XPS was used for the elemental qualitative and quantitative analysis of the components on the surface of all studied materials. For each sample, the general spectrum and their high resolution spectra were recorded and, for comparison reasons, were charge-corrected with respect to the C 1s peak located at 284.6 eV. From the general spectra, the presence of Ce, Mn, La, Al, C and O on the surface of all samples was identified. The high resolution spectra of the C 1s level (see Figure 7) are the same for all analysed samples, since carbon is present on their surface only as contaminant.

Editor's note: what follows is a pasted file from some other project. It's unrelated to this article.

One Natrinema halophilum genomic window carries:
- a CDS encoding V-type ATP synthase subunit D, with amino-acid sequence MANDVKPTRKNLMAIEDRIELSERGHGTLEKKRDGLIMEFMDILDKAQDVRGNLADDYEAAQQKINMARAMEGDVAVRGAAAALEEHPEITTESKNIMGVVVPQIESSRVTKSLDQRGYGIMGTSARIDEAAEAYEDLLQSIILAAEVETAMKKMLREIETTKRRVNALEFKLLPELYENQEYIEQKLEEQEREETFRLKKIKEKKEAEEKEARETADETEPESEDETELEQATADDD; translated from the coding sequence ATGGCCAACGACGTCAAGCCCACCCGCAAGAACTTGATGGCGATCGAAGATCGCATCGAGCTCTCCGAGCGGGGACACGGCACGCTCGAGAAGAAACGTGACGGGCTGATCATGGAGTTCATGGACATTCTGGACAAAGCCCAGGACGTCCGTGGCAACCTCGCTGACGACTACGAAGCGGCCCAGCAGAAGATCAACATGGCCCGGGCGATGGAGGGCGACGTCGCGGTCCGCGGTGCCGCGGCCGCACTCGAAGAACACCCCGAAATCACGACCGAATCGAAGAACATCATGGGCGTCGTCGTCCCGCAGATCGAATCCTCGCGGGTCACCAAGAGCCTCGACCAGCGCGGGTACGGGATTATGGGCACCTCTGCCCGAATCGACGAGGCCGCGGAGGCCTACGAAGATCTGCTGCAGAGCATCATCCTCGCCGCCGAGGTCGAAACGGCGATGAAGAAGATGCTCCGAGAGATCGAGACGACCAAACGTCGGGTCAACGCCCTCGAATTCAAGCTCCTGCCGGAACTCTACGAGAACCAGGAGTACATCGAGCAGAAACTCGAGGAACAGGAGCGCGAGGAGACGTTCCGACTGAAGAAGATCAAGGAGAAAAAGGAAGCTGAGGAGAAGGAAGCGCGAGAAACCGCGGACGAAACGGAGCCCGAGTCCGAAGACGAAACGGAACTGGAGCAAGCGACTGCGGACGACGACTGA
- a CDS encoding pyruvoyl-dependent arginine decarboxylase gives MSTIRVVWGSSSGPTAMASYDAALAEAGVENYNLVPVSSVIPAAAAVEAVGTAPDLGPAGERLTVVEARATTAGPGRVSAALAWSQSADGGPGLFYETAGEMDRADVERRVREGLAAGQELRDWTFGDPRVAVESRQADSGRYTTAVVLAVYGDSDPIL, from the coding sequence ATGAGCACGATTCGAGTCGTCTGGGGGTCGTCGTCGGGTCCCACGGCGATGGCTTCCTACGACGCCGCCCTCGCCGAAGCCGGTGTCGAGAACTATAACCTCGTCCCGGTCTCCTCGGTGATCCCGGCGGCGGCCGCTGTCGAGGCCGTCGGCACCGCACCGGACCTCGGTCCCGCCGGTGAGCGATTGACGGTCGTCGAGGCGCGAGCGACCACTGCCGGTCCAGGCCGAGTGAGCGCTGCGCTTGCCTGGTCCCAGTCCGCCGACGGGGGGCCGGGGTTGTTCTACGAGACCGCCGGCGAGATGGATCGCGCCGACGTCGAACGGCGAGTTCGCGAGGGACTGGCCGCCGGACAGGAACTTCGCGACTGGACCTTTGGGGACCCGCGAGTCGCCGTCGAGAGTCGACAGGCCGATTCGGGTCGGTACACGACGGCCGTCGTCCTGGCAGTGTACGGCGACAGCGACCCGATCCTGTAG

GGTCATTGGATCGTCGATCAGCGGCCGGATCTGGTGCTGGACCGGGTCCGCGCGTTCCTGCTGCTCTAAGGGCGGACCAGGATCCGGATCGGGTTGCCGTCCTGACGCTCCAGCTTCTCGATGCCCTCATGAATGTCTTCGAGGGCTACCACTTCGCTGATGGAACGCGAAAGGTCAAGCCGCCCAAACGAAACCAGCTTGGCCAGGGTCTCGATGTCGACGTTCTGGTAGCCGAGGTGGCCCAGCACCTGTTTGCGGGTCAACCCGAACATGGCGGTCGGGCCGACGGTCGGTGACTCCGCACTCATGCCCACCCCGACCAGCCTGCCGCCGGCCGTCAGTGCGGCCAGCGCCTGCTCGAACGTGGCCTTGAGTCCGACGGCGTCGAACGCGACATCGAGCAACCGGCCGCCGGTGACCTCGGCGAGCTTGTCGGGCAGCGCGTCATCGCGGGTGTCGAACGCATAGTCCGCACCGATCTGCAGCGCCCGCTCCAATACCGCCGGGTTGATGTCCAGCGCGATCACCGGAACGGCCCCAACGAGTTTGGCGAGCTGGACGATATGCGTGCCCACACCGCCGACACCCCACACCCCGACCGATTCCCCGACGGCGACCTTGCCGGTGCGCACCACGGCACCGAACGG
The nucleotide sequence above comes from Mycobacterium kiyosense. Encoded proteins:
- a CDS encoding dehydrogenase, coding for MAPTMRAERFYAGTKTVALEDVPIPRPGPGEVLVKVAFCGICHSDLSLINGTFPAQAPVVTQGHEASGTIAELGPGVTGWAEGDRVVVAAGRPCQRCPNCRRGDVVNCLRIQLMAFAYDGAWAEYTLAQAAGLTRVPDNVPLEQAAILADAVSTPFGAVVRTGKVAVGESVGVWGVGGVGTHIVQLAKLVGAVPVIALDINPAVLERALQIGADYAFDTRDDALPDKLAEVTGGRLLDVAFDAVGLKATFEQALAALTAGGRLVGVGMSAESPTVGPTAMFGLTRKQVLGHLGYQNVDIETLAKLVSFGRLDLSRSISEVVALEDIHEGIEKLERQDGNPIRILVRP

With respect to the high resolution spectra of Ce 3d (see Figure 7a), independently of the employed preparation procedure, the spectra indicate the presence of both oxidation states, namely Ce3+ and Ce4+, observation that is good agreement with XRD and H2–TPD data. According to the literature on Ce 3d spectra (Figure 7a), five spin-orbit split doublets were identified, denoted as c0/d0, c/d, c’/d’, c’’/d’’, c’’’/ d’’’ [30,31]. The c0/d0 and c’/d’ spin-orbit splits are assigned to Ce3+ oxidation state, while the other three spin-orbit splits are characteristic to Ce4+ state. What is interesting to note is that the XPS studies can confirm a higher presence of Ce3+ as compared to Ce4+ in the samples prepared by coprecipitation and citrate methods, probably induced by the generation of higher number of defects in bulk formed using these methods. In the sample prepared by impregnation, only a small amount of Ce3+ can be identified at the surface, the main species were indicated to be Ce4+.